The ranch operates through an approach of sustainable use of wildlife based on the ‡Khomani San traditional survival strategies, as well as an eco-tourism offering during the seasons in which the animals breed. The ranch is deeply rooted in the culture and values of the ‡Khomani San, who are legendary trackers and hunters, and visitors are welcomed into their circle of traditions. “Erin has been an extremely successful project and has been fully booked since 2016 with many repeat visitors. Plans have already been designed to set up another game ranch which we hope will be as successful as Erin,” says the Administrative Manager, Helena Steenkamp, a member of the community.
Traditional values recognised
In 2017, following a successful presentation at the new World Heritage Sites adjudication in Poland by Dirk Pienaar, one of the ‡Khomani San community members and a Tourism Officer at Erin Game Ranch, the ‡Khomani Cultural Landscape was recognised by UNESCO as the 9th South African World Heritage Site.
Oupa Jan, an active community member emphasises the importance of protecting the cultural heritage through education. He says, “For me it is very important that the younger members of the community learn the culture and where we came from because we are the last remaining people who live here in harmony with nature.” There are currently two cultural training programmes established, the Veld School and the Imbewu Camp, where children learn about their ancestors, traditional arts and medicine. They are taught about the veld, various animals that live in the area and how to track these in the field. This type of training will go a long way in protecting the ‡Khomani San history and ensuring a sustainable future for the children who grow up here.
Looking to the future
Planned future projects in the area include the ‡Khomani San Gateway and the Bushman Camp that, according to Helena Steenkamp, will allow visitors to fully experience the culture and traditions of the people who live here. She says, “Members of the ‡Khomani San community will be able to interact with tourists through traditional dancing, music, storytelling, authentic bushman crafts and the sharing of indigenous knowledge.”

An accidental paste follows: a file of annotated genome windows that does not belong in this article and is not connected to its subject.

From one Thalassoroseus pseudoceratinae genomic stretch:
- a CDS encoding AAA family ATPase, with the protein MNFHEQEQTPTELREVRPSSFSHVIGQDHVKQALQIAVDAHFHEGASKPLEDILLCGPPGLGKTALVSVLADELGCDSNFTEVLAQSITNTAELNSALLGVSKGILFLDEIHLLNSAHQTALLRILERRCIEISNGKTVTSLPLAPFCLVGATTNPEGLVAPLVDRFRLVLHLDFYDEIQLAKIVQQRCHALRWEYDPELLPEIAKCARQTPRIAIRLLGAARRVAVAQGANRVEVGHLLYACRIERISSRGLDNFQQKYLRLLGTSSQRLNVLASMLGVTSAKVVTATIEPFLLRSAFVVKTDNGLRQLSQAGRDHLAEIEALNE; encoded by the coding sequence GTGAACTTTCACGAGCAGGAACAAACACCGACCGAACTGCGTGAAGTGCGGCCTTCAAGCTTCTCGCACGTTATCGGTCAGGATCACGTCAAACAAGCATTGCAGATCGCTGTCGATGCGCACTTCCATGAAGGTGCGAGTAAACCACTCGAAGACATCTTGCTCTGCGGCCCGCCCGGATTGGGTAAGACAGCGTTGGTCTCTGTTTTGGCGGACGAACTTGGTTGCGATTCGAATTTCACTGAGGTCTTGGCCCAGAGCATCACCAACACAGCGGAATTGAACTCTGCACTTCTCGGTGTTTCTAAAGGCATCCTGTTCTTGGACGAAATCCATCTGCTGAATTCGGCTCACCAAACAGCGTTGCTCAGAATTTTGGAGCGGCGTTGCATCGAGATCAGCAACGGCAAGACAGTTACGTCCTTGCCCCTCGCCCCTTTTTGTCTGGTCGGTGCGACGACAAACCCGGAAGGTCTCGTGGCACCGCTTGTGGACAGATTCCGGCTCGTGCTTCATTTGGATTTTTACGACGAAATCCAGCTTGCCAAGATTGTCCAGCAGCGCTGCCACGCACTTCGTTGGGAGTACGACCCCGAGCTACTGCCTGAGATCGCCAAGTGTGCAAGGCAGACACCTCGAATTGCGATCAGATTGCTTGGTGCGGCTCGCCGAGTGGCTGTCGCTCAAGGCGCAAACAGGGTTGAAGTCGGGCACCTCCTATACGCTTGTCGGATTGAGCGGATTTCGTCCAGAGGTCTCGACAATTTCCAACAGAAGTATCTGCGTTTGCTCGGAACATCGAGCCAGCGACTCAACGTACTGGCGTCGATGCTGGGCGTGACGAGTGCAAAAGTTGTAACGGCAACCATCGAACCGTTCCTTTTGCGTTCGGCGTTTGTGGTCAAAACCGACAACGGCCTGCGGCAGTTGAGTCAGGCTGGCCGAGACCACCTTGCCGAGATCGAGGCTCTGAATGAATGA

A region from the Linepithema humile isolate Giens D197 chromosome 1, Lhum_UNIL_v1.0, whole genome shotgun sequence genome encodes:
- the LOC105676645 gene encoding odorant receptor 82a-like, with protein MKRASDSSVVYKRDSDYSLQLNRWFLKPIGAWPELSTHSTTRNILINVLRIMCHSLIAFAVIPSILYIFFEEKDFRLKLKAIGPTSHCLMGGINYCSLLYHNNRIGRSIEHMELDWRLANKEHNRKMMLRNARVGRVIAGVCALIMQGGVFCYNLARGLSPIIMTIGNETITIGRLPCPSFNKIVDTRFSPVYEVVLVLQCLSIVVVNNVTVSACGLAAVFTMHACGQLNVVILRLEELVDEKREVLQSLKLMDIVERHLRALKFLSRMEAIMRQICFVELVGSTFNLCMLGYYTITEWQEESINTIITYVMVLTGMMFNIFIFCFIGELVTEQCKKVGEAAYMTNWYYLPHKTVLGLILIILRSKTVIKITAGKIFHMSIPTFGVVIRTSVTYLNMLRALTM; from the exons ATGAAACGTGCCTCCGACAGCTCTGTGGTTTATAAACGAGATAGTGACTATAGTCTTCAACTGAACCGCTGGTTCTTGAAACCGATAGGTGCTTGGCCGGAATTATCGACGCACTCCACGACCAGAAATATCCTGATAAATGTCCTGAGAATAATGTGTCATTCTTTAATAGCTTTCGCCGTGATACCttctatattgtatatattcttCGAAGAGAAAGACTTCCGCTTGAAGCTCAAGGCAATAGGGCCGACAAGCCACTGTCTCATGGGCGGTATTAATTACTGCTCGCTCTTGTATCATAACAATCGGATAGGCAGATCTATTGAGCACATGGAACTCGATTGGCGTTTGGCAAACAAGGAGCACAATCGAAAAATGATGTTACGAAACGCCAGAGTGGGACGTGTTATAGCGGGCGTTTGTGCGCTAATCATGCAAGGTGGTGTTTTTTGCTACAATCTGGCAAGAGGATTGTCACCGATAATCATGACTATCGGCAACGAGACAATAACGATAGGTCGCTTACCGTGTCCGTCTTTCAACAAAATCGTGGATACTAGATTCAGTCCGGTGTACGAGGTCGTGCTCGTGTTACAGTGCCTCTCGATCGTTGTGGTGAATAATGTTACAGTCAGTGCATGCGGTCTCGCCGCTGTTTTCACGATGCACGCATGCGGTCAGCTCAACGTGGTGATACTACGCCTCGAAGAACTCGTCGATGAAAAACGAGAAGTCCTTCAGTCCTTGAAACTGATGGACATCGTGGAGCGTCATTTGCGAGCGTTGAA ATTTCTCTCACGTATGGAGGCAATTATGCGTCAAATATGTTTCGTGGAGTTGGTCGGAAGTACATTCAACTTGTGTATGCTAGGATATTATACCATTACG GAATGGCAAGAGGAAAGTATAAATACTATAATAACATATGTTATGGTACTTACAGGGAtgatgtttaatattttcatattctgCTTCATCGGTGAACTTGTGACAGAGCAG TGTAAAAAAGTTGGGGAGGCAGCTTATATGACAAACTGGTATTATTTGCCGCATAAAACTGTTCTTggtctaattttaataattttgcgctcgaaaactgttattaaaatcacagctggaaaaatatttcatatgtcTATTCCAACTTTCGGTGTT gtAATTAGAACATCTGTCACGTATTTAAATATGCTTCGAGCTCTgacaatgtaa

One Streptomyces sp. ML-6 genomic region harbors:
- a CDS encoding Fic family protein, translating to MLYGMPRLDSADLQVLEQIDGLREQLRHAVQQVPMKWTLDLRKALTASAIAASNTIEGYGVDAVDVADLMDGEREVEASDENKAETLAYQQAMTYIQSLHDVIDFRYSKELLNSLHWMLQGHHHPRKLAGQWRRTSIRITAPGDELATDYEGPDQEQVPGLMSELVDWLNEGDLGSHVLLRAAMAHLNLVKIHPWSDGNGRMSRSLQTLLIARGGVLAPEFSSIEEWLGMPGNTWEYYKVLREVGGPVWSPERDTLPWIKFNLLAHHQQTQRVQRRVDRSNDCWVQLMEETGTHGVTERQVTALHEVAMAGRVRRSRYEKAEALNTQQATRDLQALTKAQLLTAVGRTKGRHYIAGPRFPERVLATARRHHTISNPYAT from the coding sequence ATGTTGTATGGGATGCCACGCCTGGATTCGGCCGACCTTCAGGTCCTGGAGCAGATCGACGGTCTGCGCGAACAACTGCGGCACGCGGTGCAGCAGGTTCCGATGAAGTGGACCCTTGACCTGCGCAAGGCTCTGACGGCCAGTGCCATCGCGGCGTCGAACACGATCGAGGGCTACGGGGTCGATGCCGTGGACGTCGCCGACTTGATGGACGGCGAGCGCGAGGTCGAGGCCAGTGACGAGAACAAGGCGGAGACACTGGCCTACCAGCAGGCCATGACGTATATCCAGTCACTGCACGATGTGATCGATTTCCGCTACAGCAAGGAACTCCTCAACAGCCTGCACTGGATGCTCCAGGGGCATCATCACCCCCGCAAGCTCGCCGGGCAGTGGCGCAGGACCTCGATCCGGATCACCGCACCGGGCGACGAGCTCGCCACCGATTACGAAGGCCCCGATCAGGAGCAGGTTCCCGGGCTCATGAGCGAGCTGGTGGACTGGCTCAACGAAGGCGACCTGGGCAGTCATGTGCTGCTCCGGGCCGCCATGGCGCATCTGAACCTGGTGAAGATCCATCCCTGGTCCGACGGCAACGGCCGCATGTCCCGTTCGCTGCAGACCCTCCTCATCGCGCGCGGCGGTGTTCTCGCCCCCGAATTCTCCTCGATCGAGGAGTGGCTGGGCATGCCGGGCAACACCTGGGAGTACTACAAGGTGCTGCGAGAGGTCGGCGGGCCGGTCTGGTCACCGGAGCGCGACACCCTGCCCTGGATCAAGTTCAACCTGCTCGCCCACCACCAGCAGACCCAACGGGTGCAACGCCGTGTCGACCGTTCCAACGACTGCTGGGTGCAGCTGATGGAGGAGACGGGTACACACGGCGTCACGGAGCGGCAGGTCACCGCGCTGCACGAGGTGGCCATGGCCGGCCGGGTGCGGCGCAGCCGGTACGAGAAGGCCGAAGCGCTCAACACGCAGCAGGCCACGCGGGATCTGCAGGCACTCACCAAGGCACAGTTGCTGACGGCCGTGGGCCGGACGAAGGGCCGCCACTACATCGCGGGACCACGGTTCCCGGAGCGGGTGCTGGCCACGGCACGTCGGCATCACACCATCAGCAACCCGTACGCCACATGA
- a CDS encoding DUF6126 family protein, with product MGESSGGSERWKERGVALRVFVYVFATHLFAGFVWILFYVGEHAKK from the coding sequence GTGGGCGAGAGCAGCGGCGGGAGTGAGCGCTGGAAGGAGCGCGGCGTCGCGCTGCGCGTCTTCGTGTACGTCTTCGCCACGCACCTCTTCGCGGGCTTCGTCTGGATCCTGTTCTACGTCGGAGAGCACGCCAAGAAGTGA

In 2018, a new Communal Property Association (CPA) committee was elected by the community. The CPA is responsible for serving the needs of the community, as well as protecting the ‡Khomani San assets. According to Andre Steenkamp, Vice Chairman of the CPA, members have committed to be transparent and ensure that donor funding is utilised for the betterment of the community.
Dr Marumo says, “This is a unique landscape and Peace Parks Foundation is proud to be part of developing it. We understand that conservation without developing the communities that surround these areas is not sustainable, and for this reason, we are proud to continue to contribute in partnership with the Rotary Foundation. We also invite other investors and donors to further support the development of opportunities for the ‡Khomani San.”
“For me it seems as if the winds of change have reached the Kalahari. Due to the commitment of many people involved, we have achieved a lot as is evident in the development that has taking place thus far. We are confident in the future of the ‡Khomani San and we look forward to working with them for many years to come,” concludes Dr Duisberg.